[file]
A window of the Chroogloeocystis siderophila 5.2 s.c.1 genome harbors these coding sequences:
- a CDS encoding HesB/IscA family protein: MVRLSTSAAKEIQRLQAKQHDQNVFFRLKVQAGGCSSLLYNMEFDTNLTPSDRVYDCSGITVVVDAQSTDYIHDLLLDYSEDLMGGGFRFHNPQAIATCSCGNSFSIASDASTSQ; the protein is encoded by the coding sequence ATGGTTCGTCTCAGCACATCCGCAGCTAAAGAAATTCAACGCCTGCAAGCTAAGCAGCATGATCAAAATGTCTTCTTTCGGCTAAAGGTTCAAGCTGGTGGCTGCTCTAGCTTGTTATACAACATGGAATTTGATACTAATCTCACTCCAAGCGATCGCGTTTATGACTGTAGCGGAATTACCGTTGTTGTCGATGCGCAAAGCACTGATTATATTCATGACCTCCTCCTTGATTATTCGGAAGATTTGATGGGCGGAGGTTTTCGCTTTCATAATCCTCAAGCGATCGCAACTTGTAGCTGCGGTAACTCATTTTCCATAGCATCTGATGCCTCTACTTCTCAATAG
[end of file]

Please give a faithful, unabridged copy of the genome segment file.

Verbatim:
A window of the Chroogloeocystis siderophila 5.2 s.c.1 genome harbors these coding sequences:
- a CDS encoding HesB/IscA family protein: MVRLSTSAAKEIQRLQAKQHDQNVFFRLKVQAGGCSSLLYNMEFDTNLTPSDRVYDCSGITVVVDAQSTDYIHDLLLDYSEDLMGGGFRFHNPQAIATCSCGNSFSIASDASTSQ; the protein is encoded by the coding sequence ATGGTTCGTCTCAGCACATCCGCAGCTAAAGAAATTCAACGCCTGCAAGCTAAGCAGCATGATCAAAATGTCTTCTTTCGGCTAAAGGTTCAAGCTGGTGGCTGCTCTAGCTTGTTATACAACATGGAATTTGATACTAATCTCACTCCAAGCGATCGCGTTTATGACTGTAGCGGAATTACCGTTGTTGTCGATGCGCAAAGCACTGATTATATTCATGACCTCCTCCTTGATTATTCGGAAGATTTGATGGGCGGAGGTTTTCGCTTTCATAATCCTCAAGCGATCGCAACTTGTAGCTGCGGTAACTCATTTTCCATAGCATCTGATGCCTCTACTTCTCAATAG